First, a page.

Meeting room setup styles: here’s another aspect of your meeting that needs to be planned. Now, there are several go-tos: the U-shape, the Boardroom, and the Classroom style. Although each of these setups can be functional in the right setting and with the right amount of people, they aren’t always the most productive setups.
I love helping our guests. It’s what I do. After all, I am the director of guest happiness. Recommending the best possible setup option comes along with the territory, but all too often I find myself typing in: “U-shape for a group of 25” into my setup notes.
Taking into account the layout, shape, and size of your meeting space is crucial. The U-shape setup may work perfectly fine in a different facility, or with a smaller number of guests, but in our case, our larger rooms are very long and narrow, which does not bode well with U-shape or Block-O setups, especially for large groups. The majority of the chairs are setup length-wise to the room, leaving a very long line of guests who cannot see each other or engage with the majority of the team, unless they are standing.
The classroom style setup is difficult in any type of setting because it limits the participation between team members, and you end up staring into the back of someone’s head the entire day.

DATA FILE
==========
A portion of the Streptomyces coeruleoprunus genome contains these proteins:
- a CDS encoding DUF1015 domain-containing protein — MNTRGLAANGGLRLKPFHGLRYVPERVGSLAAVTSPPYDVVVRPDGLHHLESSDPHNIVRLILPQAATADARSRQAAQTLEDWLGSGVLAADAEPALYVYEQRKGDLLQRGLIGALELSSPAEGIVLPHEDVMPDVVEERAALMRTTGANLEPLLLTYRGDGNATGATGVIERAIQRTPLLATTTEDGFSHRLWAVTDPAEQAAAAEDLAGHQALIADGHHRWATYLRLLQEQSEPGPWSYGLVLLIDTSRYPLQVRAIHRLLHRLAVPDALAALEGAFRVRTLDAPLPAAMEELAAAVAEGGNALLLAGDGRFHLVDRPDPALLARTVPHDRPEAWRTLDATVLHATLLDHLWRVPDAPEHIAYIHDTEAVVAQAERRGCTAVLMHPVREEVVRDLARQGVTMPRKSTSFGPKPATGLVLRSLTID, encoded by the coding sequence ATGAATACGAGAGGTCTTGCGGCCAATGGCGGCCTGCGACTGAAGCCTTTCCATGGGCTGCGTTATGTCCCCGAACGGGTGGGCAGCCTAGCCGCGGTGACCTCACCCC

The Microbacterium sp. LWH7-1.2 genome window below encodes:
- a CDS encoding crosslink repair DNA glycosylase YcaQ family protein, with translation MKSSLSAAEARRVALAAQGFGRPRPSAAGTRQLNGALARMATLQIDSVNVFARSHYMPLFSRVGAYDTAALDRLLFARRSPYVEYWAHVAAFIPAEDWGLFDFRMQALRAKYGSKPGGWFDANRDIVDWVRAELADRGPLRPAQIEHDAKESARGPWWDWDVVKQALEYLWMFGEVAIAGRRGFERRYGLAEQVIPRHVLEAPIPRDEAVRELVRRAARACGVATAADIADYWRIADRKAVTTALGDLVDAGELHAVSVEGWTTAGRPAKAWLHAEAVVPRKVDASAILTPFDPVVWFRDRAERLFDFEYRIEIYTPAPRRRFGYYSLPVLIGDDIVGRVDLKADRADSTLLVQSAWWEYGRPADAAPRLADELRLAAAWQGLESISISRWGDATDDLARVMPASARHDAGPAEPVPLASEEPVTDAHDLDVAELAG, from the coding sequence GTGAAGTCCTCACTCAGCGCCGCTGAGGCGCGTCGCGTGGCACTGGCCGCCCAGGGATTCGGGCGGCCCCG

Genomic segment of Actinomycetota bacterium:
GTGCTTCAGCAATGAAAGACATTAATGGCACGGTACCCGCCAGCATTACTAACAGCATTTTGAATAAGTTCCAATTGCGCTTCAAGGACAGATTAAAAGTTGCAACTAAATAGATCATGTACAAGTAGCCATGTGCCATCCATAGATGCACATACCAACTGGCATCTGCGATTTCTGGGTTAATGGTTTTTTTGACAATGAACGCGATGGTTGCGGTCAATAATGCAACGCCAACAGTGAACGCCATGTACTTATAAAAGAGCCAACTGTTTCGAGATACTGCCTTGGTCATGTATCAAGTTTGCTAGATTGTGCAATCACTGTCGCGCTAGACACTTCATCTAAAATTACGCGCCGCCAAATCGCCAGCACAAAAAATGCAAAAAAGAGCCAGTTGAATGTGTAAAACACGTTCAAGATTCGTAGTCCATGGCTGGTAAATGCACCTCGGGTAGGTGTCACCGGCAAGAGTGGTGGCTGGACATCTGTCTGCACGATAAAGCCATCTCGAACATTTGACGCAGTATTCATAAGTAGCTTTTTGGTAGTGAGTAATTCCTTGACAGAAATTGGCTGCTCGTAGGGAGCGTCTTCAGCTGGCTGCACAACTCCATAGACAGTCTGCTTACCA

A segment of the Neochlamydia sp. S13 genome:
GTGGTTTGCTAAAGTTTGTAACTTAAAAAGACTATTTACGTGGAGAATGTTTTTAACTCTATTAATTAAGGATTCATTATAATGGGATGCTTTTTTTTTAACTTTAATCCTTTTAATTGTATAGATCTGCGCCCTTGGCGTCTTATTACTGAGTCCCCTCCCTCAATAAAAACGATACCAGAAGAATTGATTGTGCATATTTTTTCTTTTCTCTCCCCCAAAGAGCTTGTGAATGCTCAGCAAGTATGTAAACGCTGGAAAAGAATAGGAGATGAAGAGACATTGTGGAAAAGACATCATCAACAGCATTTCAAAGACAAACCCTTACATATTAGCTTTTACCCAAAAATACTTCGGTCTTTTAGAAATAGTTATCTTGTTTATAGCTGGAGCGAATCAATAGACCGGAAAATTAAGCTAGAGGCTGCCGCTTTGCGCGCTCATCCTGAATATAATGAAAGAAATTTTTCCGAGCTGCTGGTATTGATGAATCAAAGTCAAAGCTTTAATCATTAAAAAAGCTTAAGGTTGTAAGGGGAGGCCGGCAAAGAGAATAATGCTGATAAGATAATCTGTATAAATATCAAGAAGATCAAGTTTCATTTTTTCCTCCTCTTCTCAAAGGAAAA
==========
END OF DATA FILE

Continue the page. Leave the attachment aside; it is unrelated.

I have a love-hate relationship with the boardroom style setup. They work well in most spaces, and can be great for hashing out issues and group discussions. This layout also provides great working space and is conducive to participation. Although there are pros to the Boardroom style setup, it is not always great for presenting, audio-visual, or large groups.
Tip #6: Re-Think Your Room Setup
Review the purpose and objective of your meeting, then determine the most functional setup for your situation. Whether it’s a brainstorming session with 15 people, a small workshop with lots of writing and participation, or a group of 100 for a fifty-minute lecture, there are some setups that will work great and some that would be horribly ineffective.
For instance, next time you’re in a brainstorming session try using “comfy” seating instead of the standard “boardroom” style table and chairs, or instead of a U-shape, use the “starburst” setup, which is more conducive to team participation and presenter engagement. Here’s a peak at our starburst setup to show you what I mean.
Re-thinking your room setup may be a little out of your comfort zone, but it also could be the best thing that happens to your meeting!
You’ve heard me say this before, and I’m sure I’ll say it again, use your facility! Your meeting facility has the best knowledge when it comes to room setups in their own space, and can provide you with conference room setup ideas that you might not know existed. If they’re on the ball the facility should listen to your needs and suggest the most functional setup, provided the number of guests and desired outcome.
At sparkspace, we always work with you to ensure the absolute best setup for your meeting, and we are constantly testing and evaluating our rooms and setups to discover solutions that work even better for your team. Book a meeting today or schedule a tour to experience your best meeting ever.